The auspicious 9 days of Hindus: Navratri experience

Navratri, which literally translates as nine nights, are the nine auspicious days for Hindus where they worship different aspects of Goddess Durga in different parts of India. A normal Navratri festival includes ritualistic puja, fasting as well as elaborate celebrations for nine consecutive days. The festival follows a lunar calendar that is why there is never a fixed date for Navratri any year. The main theme which circulates in Navratri is the triumph of good over evil. The experience is out of the world as you see the cultural amalgamation and get to experience the different versions of the same festival differently.

Goddess Durga is the epitome of power, purity, and an embodiment of a supreme Goddess. The sgoddess has nine aspects and thus this festival is dedicated to the worship of these aspects. Each aspect is celebrated every day and thus makes it a nine day long festival.

The origins of this festival can be traced back to the Vedas. Durga, a combination of trinity of goddesses, which includes goddesses like Saraswati, Parvati and Lakshmi are also worshipped with goddess Durga.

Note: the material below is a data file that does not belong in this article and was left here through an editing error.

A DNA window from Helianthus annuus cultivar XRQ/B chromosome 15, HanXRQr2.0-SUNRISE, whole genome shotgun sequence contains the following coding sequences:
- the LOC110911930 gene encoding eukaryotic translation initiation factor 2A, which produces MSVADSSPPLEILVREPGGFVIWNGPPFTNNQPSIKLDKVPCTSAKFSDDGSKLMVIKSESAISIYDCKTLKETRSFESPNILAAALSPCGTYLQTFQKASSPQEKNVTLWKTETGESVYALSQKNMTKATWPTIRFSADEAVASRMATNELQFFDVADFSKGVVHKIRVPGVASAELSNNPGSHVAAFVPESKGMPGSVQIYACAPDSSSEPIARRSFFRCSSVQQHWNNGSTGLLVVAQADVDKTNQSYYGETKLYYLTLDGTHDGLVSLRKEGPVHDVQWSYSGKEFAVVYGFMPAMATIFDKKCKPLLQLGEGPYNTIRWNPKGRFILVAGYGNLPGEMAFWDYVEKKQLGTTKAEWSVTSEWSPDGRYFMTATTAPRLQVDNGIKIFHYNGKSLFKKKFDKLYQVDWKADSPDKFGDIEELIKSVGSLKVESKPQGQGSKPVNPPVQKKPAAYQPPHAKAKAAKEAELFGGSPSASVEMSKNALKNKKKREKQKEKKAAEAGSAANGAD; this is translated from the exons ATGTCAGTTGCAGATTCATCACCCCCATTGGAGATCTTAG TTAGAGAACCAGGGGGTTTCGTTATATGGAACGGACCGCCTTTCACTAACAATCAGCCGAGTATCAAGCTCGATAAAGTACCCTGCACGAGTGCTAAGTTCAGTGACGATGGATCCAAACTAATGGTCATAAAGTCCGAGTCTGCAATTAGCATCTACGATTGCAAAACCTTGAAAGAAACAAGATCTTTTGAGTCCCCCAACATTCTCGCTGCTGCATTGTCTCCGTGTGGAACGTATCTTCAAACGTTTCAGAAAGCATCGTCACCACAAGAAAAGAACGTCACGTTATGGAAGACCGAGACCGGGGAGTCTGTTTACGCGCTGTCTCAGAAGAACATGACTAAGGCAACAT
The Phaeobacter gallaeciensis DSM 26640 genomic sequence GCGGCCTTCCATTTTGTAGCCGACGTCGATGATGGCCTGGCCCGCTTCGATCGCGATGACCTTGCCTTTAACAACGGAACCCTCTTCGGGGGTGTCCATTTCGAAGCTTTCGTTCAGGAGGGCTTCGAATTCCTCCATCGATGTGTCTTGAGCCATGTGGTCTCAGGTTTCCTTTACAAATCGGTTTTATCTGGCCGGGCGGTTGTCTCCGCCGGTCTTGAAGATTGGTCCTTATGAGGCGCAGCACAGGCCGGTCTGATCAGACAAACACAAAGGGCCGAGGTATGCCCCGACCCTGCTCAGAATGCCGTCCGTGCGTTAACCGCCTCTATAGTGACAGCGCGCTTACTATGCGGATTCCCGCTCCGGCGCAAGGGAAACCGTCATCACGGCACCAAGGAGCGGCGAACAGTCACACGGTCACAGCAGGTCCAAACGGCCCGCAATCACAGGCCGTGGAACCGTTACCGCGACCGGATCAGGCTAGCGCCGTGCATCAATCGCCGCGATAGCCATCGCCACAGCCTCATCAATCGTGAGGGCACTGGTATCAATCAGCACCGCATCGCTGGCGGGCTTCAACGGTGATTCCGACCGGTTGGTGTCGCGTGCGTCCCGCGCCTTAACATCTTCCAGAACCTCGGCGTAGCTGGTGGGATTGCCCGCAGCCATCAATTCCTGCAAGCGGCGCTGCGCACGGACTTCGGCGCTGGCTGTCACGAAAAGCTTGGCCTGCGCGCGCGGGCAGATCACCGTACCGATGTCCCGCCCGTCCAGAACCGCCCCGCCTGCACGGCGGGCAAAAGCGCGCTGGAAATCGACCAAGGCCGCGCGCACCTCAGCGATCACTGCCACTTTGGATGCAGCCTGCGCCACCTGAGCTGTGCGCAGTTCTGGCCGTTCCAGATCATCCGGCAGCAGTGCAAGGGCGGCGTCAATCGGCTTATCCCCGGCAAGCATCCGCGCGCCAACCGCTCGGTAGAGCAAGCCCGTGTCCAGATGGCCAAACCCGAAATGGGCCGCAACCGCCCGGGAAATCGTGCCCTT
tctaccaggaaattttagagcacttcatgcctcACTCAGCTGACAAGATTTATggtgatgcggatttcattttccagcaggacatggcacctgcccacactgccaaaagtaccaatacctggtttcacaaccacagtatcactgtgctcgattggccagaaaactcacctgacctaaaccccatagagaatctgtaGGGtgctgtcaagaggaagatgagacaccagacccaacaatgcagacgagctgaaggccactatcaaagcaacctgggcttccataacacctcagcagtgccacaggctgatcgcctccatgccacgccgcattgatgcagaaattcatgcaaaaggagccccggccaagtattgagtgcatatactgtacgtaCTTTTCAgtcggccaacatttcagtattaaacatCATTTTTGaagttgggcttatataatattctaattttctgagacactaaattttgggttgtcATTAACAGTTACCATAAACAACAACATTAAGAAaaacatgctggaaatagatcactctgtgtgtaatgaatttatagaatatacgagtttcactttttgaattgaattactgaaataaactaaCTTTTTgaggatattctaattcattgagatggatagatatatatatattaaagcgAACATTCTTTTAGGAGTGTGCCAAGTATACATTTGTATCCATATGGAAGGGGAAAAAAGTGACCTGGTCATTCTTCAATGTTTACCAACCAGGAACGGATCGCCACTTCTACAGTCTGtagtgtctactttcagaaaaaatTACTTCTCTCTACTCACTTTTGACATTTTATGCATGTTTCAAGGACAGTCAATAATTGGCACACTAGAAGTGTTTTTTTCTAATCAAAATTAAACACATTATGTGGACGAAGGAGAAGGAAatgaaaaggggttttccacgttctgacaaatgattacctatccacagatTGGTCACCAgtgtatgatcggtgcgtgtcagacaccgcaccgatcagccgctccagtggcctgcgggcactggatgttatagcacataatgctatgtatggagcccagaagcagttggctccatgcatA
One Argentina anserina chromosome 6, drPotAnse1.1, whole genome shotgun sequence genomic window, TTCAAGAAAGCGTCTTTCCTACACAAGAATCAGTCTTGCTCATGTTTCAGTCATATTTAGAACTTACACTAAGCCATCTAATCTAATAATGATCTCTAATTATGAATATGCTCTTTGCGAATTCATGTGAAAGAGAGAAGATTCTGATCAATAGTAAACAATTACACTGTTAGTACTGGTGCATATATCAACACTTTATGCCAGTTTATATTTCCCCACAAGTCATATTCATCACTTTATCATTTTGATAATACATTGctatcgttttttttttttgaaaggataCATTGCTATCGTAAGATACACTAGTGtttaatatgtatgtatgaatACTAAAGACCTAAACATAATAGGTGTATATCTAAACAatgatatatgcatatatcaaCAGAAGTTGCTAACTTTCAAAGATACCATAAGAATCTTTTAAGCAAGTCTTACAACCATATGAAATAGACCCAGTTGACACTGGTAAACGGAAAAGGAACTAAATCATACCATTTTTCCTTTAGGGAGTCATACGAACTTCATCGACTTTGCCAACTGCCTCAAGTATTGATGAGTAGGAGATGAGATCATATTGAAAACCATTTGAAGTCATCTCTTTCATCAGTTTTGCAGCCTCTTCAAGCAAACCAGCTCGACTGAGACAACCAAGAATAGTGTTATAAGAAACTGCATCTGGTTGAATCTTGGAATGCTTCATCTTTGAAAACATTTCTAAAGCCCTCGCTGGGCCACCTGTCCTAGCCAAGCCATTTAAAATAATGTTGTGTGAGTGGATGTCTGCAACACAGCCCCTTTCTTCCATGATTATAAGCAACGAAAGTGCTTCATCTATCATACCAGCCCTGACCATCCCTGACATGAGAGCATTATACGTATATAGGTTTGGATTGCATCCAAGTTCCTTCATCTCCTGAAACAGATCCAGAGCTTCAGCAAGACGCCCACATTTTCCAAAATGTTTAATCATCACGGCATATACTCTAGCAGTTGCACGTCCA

A simple Navratri celebration would include thousands of people from villages and cities gathering in one small shrine to pray in front of the god. It is important that the thoughts and mind is pure though out these nine days. Chanting of mantras and folk renditions of bhajans are a usual phenomenon during these nine days. All these nine days, the only thing that the devotees wish for is strength to fight against the evil. There are fasting rituals as well attached to these nine days. While some refrain from any sort of cooked food, and live on fruits and milk, the adopt meals prepared without the use of onion and garlic.

Different parts of the country celebrate differently. While in East, especially in West Bengal, people celebrate the Goddess Durga version, where huge idols are made, with beautiful pandals , and celebratory mood sets in. In Gujarat, people perform community dances which are called Dandiya and Garba respectively, though out the night. With colorful and elaborate dresses for both men and women, Dandiya is indeed the time when the whole community comes together for merriment.

The whole city of Delhi waits for Navratri celebrations as there is a riot of colours, and celebrations all around. While we keep saying, Delhi is the show window to all the cultures of India, the nine days in Delhi are spent fasting, feasting, and many celebrations. The whole city is decked up with different vibrant colours, women come out in their best of the sarees, men and children wear their traditional attire. Don’t be amazed if you see some women wearing saree not in the usual manner, they are portraying a fraction of the different styles of saree draping.

The Festival of Lights: Colorful Diwali Experience